Mark Christianson knows all about ascending great heights. While serving in the military from 1970 to 1991, the Army Green Beret worked as a special forces mountaineer instructor. In one of his assignments, he maneuvered his way through mountainous regions of South America, such as Chile and Argentina, where “climbing was an integral part of our operational mission set.”
He didn’t stop after leaving the service, teaching rock climbing to civilian search and rescue teams and military ROTC programs. He was also a certified instructor for the Army mountaineer program in California and for elements of the California Army National Guard and active-duty military.
While in the military, Christianson also served three tours in Vietnam. Today, he’s partially paralyzed from the diaphragm down because of a spinal cord tumor that his doctors suspect is linked to Agent Orange, the chemical defoliant used by U.S. forces during the Vietnam War. He maintains some movement in his legs.
`It was a test and a challenge to me’
Nevertheless, Christianson still loves to climb. With excellent cardio and endurance for someone age 67—“I’m not your average 67-year-old man,” he says—he participated in a recent study on adaptive rock and rope climbing for people with disabilities.
Dr. Elissa Zakrasek, a physical medicine rehabilitation doctor at the VA Palo Alto Health Care System in California who specializes in spinal cord injury, led the study. It found that indoor adaptive climbing appears to offer a “unique array” of physical, social, and psychological benefits for people with disabilities, including those with amputations, spinal cord injury, or traumatic brain injury.
Mark Christianson prepares to climb a wall at Stanford University as part of a study on the benefits of adaptive rock and rope climbing for people with disabilities.(Photo courtesy of Stanford U.)
In the study, Christianson ascended as high as 25 feet climbing the rocks. “It was a test and a challenge to me because of the limitations that I’m under and from my experiences in the past,” he says.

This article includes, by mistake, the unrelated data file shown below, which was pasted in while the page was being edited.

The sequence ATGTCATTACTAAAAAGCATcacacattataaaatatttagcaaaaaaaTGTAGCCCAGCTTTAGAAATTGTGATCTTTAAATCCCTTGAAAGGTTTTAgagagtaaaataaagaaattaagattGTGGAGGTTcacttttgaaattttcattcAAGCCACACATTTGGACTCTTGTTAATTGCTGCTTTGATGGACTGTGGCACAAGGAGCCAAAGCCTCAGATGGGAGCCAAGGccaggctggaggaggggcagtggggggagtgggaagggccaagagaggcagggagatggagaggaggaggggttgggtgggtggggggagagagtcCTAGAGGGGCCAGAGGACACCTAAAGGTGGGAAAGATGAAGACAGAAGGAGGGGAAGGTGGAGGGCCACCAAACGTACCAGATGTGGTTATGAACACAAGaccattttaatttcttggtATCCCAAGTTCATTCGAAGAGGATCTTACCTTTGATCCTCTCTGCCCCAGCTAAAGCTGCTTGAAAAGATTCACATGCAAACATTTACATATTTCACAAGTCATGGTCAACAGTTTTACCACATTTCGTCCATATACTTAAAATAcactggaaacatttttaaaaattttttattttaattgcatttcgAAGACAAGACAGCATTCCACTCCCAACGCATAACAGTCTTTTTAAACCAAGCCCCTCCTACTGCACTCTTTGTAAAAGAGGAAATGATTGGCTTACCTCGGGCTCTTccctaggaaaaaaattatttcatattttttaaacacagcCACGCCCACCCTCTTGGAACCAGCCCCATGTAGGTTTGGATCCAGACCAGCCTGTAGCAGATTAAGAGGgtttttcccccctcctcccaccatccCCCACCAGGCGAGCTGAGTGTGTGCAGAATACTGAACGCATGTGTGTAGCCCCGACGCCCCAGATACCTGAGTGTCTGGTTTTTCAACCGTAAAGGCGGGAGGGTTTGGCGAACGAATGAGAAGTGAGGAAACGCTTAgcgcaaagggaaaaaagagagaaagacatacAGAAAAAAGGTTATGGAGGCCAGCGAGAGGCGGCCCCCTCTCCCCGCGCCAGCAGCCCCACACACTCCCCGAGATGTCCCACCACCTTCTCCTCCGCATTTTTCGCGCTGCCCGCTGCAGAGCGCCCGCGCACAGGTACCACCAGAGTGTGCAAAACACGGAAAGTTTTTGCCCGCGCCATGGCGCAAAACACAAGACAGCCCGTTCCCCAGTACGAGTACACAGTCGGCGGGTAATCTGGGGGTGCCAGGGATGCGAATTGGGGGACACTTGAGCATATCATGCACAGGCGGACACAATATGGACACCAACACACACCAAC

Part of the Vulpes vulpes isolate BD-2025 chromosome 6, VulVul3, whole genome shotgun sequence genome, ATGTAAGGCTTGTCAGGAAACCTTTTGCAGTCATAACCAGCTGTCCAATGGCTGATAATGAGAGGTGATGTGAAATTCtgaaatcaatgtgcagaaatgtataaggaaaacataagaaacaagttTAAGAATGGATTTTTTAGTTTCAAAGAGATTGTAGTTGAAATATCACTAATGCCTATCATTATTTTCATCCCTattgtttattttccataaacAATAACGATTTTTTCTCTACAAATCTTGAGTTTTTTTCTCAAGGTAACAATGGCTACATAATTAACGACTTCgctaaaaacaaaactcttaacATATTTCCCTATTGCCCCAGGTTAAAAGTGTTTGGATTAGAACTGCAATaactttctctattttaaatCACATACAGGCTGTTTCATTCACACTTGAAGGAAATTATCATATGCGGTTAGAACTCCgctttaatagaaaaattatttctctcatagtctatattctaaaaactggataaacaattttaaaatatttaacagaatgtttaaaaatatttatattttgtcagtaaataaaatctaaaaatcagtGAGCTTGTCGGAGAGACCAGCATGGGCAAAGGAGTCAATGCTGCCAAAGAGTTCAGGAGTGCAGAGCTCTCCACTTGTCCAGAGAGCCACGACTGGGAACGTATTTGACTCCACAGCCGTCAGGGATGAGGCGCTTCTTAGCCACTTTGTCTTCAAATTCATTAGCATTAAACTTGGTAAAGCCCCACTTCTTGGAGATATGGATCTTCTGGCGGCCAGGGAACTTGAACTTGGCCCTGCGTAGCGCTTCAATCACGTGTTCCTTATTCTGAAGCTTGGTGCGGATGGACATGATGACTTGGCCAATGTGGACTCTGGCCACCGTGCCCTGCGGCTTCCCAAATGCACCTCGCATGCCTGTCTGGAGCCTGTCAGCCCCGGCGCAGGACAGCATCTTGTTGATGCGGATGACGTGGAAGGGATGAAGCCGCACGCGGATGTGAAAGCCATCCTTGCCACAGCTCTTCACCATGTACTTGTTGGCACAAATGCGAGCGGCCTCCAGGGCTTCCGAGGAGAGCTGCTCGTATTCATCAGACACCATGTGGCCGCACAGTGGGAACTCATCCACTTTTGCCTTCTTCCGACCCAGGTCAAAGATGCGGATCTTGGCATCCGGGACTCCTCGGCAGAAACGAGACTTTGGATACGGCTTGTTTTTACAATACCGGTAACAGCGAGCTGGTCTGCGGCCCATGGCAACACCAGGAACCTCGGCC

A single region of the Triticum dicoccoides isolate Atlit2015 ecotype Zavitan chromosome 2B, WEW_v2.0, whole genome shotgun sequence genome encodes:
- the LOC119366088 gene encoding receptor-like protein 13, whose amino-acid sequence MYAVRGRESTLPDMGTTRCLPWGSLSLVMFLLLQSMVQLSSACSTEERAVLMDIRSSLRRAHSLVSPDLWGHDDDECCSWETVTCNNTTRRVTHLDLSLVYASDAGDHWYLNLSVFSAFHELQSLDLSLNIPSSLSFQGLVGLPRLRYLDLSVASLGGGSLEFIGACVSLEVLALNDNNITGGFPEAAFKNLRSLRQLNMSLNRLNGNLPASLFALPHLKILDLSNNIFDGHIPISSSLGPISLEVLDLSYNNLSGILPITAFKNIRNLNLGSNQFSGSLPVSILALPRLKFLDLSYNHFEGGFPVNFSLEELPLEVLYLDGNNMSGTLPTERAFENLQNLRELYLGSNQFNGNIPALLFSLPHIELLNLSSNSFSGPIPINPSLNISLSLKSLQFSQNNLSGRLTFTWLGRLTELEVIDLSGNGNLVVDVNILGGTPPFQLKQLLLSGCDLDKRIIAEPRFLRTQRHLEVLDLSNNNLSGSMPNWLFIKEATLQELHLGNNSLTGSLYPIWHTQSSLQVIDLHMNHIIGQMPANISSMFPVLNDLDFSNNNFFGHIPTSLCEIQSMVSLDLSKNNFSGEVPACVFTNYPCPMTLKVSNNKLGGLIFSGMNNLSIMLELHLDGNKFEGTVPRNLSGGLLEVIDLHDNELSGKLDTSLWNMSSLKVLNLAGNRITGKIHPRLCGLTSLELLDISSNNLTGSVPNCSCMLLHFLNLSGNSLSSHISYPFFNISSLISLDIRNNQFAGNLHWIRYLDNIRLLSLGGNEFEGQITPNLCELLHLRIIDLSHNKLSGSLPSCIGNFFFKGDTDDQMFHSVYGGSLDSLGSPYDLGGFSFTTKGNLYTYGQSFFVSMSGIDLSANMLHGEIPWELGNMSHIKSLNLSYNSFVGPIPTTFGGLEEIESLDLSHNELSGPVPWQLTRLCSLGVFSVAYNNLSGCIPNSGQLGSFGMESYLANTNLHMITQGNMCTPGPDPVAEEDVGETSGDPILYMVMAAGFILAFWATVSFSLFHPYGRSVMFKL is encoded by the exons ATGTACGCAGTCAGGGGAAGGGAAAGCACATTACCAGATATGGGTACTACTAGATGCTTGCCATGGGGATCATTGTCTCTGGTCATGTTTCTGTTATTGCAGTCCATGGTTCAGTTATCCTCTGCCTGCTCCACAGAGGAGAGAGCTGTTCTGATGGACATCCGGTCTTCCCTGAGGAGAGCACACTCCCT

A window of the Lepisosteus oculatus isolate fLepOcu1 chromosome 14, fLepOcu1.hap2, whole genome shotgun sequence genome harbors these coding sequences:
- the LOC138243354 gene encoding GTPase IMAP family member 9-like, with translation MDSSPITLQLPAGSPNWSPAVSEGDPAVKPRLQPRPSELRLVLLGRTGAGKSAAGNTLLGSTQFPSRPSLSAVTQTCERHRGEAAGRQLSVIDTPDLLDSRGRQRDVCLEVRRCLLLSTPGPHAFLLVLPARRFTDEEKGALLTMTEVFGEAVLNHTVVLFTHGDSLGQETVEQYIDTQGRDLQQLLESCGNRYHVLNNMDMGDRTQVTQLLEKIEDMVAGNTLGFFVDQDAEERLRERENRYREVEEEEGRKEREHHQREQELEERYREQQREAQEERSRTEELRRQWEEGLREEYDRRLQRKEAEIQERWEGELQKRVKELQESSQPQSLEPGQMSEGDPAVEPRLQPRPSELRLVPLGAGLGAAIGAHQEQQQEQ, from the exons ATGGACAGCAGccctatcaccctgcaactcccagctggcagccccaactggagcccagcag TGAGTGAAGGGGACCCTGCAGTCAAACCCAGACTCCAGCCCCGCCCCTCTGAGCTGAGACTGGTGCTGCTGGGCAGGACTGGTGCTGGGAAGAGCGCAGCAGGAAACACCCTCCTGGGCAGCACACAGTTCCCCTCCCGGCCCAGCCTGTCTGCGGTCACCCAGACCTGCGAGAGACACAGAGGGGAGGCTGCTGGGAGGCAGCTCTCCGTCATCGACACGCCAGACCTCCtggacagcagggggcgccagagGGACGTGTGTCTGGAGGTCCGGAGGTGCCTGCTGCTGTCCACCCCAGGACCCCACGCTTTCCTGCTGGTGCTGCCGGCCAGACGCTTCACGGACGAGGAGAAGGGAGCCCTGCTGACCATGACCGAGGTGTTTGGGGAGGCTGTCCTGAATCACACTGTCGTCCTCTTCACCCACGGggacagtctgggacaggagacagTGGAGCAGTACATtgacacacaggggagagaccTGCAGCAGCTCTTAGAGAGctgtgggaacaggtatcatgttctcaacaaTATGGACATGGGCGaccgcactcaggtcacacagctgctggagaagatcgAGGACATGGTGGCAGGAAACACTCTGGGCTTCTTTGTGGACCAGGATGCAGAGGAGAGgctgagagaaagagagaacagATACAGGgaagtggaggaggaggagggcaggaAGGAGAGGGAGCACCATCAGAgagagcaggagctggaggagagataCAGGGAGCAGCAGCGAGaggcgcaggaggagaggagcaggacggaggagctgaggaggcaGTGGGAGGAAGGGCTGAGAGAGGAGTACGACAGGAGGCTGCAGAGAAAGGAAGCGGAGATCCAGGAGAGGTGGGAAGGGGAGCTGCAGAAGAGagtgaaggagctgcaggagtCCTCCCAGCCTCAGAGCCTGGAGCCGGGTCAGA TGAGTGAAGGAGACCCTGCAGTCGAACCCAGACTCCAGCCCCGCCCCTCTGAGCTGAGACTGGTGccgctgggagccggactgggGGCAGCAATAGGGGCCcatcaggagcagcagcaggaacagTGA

In addition to building muscle strength while climbing, Christianson benefited psychologically. Knowing that he once scaled mountains professionally, he realized he can still defy gravity despite his disability.
“Oh, absolutely,” he says. “It’s tremendously empowering to be able to get out and do it. The thing that gives me the most pleasure is watching young able-bodied people look at what you’re able to do. Even though I’m injured, I still have the capacity and capability to get out there and enjoy the sport. Doing so encourages younger kids that have injuries of whatever nature to also get out there and do it. I feel blessed to be able to show that even though I’m injured, I still have the ability to do things that empower you and inspire others.”
Veteran eager to participate in another climbing study
In surveys of Veterans and non-Veterans with disabilities, Zakrasek and her team also found that adaptive rock and rope climbing improves community connection, confidence building, and muscle strengthening. Those benefits warrant ongoing research, the researchers say.
If Zakrasek embarks on another adaptive rock-climbing study, Christianson says he’ll eagerly participate.
“Dr. Z is pushing really hard to get our Veterans into this program and expand it throughout the VA for recreation, as well as for psychological benefits for our Vets,” he says. “I’m going to be connecting her with the Green Beret Foundation, which is an outstanding organization in its ability to get Veterans out and about on fishing trips, hunting trips, and things of that nature. It’s another avenue for her to get our Veterans out and active.”